The following could come handy:
Let's consider the momentum operator \hat{p} , whose eigenfunctions are \Psi_p, which are further normalized as \int\Psi^*_{p}\Psi_{p\ '} dx=\delta(p-p'), where p is the corresponding eigenvalue.
We know that...
Really the center! I like this very much. As you say, one should consider \sqrt{\delta(x)} as something one layer more general than distributions and in order to make that generalization, we have to give up on something. As you say, not all the operations can be done as with distributions. Like...
@A. Neumaier
Have you seen from my first post that the wave function I started with is normalized to 1 and not to delta function?
I want to know properties of the wave function \Psi, for which I know i\hbar\frac{\partial\Psi}{\partial t}=\hat{H}\Psi, where \hat{H}=\hat{H_0}+\hat{H'} and I...
Because I got curious of the problem they didn't mention in the book. Namely, if you have the electron starting from the continuous spectrum, but not from discrete, and then if I do perturbative expansion and try to solve the equations the only coefficient in the zeroth order that is non zero is...
Exactly, the integral has the meaning. But I have nowhere said that |a_E|^2 is a probability. Please check my first post! From it is clear that I regard |a_E|^2 as a probability density and |a_E|^2 dE as probability for it to be in the energy interval E+dE (I originally said only E...
For me the problem is that PeterDonis and DrDru say that it cannot be done like in LL, I would be very happy if they could justify their statements. For me, I don't see any problem whatsoever. Maybe only as you say in some pathological cases, that are more relevant for a mathematician than for a...
Thanks! That sounds reasonable, although I still like rigor to a certain extent. There is a very good and serious video that at one point shows in a funny way a difference between a theoretical physicist and a mathematician - link. The part I am referring to begins at 28:04 and culminates at...
Thank you very much for your comment. I read your post and like the idea of what you have done and how you defined it. However, as I do not have a very good knowledge of distributions, I am not fully confident of it, specially because later in the same topic member samalkhaiat said that it was...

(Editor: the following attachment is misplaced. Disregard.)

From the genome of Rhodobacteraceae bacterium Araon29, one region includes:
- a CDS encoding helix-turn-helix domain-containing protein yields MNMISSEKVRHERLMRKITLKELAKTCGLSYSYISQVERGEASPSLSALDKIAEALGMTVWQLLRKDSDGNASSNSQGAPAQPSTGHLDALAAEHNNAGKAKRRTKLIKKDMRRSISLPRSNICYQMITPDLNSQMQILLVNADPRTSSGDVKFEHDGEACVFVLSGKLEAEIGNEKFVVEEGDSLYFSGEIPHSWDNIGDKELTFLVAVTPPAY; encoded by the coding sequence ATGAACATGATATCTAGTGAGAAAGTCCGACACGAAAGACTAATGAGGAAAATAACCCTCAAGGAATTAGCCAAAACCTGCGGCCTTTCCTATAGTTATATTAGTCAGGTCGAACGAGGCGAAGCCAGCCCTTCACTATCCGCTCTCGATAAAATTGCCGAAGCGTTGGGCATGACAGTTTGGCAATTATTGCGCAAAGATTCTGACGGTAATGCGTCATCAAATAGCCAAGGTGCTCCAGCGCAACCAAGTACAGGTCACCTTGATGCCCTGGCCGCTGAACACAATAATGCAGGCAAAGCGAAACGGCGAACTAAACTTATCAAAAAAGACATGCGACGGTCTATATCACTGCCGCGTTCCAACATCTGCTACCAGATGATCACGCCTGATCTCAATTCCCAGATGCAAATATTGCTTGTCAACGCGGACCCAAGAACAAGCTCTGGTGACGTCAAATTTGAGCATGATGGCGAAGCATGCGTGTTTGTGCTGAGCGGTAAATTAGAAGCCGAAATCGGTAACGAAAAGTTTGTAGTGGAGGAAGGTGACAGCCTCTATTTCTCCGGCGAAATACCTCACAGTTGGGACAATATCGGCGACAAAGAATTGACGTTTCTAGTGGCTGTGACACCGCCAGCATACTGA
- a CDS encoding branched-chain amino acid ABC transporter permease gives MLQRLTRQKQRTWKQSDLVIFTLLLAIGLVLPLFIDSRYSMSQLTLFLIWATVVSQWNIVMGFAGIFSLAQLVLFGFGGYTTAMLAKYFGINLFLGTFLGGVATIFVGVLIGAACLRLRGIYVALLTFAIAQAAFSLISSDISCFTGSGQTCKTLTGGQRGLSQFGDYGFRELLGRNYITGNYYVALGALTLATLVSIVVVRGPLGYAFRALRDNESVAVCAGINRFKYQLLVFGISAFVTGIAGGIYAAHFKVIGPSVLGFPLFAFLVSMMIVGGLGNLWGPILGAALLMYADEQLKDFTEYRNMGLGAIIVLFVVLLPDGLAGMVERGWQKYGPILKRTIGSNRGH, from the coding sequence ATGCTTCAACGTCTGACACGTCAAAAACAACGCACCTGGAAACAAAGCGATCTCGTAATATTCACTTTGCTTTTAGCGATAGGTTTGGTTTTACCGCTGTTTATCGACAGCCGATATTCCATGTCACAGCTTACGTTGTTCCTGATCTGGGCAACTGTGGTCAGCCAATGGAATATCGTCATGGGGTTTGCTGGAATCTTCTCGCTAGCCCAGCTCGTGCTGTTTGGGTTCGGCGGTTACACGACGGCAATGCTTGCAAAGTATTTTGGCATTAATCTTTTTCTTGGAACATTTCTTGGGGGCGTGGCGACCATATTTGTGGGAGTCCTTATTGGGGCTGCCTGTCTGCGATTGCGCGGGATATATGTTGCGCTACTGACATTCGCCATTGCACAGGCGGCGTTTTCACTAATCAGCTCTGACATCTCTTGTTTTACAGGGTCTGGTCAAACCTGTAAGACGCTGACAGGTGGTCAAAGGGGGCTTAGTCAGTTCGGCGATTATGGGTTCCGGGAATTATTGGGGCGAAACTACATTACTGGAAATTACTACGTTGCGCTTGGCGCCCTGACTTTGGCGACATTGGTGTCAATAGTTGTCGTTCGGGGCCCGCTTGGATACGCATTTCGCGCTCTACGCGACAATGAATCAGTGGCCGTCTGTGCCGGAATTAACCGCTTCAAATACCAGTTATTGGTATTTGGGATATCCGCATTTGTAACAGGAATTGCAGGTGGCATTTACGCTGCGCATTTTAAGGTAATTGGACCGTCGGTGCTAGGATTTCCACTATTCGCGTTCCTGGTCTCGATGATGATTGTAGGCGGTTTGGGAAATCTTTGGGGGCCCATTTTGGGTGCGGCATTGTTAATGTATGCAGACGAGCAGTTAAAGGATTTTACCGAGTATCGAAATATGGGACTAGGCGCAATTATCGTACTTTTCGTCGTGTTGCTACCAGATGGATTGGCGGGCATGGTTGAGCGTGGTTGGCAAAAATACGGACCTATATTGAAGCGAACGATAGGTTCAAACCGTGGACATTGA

I am sorry if you felt like wasting your time, however I highly appreciate yours and anyone else's time spent on the topic. Also, it's hard to communicate through messages like here and one unfortunately may get a different impression of what was meant (there is no intonation or gesticulation as...
Yes, I asked about a_E, but my claim was about |a_E|^2. In the initial post, I said that it has to be |a_E|^2=\delta(E-E') and to this you said in the comment #4 that it makes no sense and that I am misunderstanding the source I am using. After your last post, I have impression that you agree...
And I would really like to hear a critical opinion of the others on the method that Landau and Lifshitz used for normalizing a continuous state, as this is something as far as I understood they were strongly opposing.
(In the end for me, this forum serves as a place for a constructive...
Because of your statement earlier. You said something that I found contradicting some other fact. Further, you said that very thing will solve all of my problems.
I am not playing any game, but honestly trying to understand something. I get your last comment as a bit sarcastic, but I still want...
No, they do not call the probability density as probability. What they did change is calling the rate of probability as probability.
Here it goes:
|a_{fi}|^2=(2\pi/\hbar)|F_{fi}|^2\delta(E_f-E^{0}_i-\hbar\omega)t
and then they say |a_{fi}|^2 d\nu_f is the probability of a transition from...
Sorry for looking as if I am stubborn, but I simply want to clarify things for myself.